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News > Uruguay

Uruguay: Right-Wing Senators Support Former General Manini

  • General Guido Manini Rios leaving a meeting, Montevideo, Uruguay, 2020.

    General Guido Manini Rios leaving a meeting, Montevideo, Uruguay, 2020. | Photo: Twitter/ @ladiaria

Published 8 September 2020

So far, there are 13 out of 21 votes needed to remove the far-right legislator who is accused of covering up human rights violations.

Senators from the ruling National Party will meet on Tuesday to define their position on the removal of lawmaker Guido Manini, who was head of the Army between 2015 and 2019.


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The leader of the Cabildo Abierto (CA) party could be criminally charged for hiding the confession of ex-military Jose Gavazzo, who admitted his participation in the murder of a Tupamaro guerrilla during the civil-military dictatorship (1973-1985).

For this far-right politician to be prosecuted, 75 percent of the members of the Upper House must vote in favor of his removal, that is, 21 votes are needed.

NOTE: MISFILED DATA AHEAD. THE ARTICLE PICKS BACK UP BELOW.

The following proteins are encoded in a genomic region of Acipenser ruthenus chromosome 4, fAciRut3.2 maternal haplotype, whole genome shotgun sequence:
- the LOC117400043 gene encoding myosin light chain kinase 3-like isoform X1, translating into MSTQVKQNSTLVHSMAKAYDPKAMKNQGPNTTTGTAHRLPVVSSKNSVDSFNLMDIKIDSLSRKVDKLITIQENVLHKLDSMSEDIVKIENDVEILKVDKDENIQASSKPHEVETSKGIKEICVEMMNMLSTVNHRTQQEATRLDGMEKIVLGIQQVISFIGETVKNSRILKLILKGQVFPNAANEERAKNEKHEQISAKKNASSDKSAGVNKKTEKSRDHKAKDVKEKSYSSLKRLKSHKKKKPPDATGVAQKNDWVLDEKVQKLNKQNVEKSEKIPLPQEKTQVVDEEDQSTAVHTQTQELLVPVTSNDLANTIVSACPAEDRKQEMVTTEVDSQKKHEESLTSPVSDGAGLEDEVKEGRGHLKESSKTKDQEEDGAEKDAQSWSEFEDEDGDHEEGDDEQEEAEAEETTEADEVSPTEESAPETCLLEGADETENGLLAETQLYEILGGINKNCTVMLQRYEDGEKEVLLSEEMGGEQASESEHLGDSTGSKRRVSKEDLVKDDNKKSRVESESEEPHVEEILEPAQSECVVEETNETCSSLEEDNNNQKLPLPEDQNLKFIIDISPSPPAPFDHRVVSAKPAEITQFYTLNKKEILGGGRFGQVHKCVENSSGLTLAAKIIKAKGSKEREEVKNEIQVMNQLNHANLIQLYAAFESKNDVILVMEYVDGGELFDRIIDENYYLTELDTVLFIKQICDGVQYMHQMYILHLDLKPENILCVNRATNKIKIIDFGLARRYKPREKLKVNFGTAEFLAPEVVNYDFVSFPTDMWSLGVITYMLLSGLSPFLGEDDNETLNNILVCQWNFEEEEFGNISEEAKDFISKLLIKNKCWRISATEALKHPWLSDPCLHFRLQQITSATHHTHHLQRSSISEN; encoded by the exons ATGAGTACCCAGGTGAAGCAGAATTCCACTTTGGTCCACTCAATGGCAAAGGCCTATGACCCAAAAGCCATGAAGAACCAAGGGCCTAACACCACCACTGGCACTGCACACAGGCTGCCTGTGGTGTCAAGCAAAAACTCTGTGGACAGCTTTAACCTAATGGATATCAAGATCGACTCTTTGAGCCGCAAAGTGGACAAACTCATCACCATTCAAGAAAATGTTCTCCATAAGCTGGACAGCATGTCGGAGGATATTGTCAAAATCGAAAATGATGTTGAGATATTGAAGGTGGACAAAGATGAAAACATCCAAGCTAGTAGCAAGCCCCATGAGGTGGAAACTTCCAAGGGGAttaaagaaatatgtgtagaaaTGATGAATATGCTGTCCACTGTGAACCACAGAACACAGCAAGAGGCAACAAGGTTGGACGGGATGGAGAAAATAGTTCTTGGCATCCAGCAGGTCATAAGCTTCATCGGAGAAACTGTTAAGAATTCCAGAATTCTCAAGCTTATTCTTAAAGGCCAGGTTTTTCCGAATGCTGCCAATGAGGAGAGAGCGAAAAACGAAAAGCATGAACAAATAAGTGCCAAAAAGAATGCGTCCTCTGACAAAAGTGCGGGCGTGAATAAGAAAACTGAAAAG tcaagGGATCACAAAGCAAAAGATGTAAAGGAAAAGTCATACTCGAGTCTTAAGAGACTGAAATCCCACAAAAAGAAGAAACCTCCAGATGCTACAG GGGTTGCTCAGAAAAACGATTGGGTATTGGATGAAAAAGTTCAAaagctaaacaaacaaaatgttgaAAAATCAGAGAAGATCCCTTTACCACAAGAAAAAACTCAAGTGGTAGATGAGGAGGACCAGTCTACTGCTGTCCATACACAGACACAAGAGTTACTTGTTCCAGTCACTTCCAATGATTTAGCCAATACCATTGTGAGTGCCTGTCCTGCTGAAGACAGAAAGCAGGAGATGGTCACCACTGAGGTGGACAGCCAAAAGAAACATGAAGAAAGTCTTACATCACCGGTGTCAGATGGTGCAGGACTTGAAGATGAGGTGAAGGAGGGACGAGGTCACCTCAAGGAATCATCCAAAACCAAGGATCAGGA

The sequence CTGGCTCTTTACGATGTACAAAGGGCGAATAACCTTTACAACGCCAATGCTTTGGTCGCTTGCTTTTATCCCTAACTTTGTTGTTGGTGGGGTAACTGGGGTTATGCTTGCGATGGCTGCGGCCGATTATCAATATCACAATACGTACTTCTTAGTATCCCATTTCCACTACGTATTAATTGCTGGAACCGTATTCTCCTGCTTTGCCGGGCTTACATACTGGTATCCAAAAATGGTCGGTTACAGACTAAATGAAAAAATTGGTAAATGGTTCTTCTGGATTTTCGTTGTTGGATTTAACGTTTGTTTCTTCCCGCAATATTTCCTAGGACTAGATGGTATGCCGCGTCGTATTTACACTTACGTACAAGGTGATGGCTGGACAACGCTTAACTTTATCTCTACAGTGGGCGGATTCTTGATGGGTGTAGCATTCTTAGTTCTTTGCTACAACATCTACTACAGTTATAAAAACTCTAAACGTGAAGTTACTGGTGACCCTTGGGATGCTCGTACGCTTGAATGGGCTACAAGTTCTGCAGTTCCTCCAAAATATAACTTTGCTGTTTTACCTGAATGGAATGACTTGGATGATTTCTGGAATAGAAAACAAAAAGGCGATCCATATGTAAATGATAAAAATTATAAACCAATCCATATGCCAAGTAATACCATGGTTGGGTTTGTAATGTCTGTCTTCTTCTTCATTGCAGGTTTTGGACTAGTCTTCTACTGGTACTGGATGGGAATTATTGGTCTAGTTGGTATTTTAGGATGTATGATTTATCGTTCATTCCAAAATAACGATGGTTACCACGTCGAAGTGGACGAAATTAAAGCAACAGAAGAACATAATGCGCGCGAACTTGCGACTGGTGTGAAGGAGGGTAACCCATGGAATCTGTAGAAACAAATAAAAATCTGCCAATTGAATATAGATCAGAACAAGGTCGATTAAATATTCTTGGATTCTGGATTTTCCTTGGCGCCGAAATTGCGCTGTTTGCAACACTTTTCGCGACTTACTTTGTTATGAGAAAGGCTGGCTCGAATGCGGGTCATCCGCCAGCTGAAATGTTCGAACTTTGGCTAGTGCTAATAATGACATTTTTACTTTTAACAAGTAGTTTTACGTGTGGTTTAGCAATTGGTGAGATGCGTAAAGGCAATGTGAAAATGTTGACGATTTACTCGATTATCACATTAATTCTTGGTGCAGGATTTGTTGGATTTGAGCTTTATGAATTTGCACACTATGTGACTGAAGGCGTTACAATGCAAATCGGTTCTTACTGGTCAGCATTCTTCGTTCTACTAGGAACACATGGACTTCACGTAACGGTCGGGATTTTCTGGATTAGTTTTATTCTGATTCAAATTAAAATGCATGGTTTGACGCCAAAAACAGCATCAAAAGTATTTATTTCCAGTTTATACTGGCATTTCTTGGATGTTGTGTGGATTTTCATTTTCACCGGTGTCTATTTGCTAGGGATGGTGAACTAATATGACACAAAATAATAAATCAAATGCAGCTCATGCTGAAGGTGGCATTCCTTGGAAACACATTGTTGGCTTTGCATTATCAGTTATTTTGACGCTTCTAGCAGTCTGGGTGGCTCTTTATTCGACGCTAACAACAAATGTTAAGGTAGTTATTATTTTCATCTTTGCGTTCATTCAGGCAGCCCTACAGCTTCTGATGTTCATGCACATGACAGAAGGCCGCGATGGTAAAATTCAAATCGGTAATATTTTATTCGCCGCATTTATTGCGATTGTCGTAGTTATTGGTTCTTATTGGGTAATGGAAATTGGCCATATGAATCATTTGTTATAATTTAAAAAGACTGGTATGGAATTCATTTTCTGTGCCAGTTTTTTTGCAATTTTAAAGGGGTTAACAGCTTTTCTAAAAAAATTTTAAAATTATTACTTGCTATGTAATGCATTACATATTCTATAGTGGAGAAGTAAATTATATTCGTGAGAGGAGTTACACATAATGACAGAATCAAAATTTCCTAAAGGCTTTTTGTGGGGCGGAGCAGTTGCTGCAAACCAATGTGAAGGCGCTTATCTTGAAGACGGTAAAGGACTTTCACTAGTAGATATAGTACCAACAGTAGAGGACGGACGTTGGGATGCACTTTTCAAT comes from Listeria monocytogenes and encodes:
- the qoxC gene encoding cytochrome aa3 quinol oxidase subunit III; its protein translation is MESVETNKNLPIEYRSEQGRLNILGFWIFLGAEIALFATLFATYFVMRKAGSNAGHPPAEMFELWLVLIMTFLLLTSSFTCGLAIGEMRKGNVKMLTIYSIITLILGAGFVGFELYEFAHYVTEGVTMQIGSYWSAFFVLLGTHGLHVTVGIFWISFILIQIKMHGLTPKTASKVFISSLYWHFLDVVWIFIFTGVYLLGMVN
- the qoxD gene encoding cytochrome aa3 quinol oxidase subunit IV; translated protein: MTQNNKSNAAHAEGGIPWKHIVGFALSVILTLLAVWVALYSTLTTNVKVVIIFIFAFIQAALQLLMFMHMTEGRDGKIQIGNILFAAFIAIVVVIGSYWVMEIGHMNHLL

So far, the 13 members of the left-wing Broad Front party, which ruled Uruguay between 2005 and 2020, announced that they will vote in favor of the removal of General Manini.

From the bench of the Colorado Party, two senators confirmed their vote in favor of the dismissal. Former President Julio Maria Sanguinetti, however, said that he will not support the proposal. The CA party members will not support the removal of their leader either.

During the electoral campaign, General Manini said that "he had nothing to hide" and that he would not take refuge in the special privileges granted to senators.

On March 30, local outlet El Observador published the minutes of a military court in which Gavazzo confessed details about the death of the Tupamaro guerrilla Roberto Gomensoro, whose body was thrown into the Negro river in 1973.

This case was not brought to justice because such confessions were omitted by the military court. According to the prosecutor Rodrigo Morosoli, General Manini committed a crime of omission because he did not report those confessions to his superior or civil authorities.

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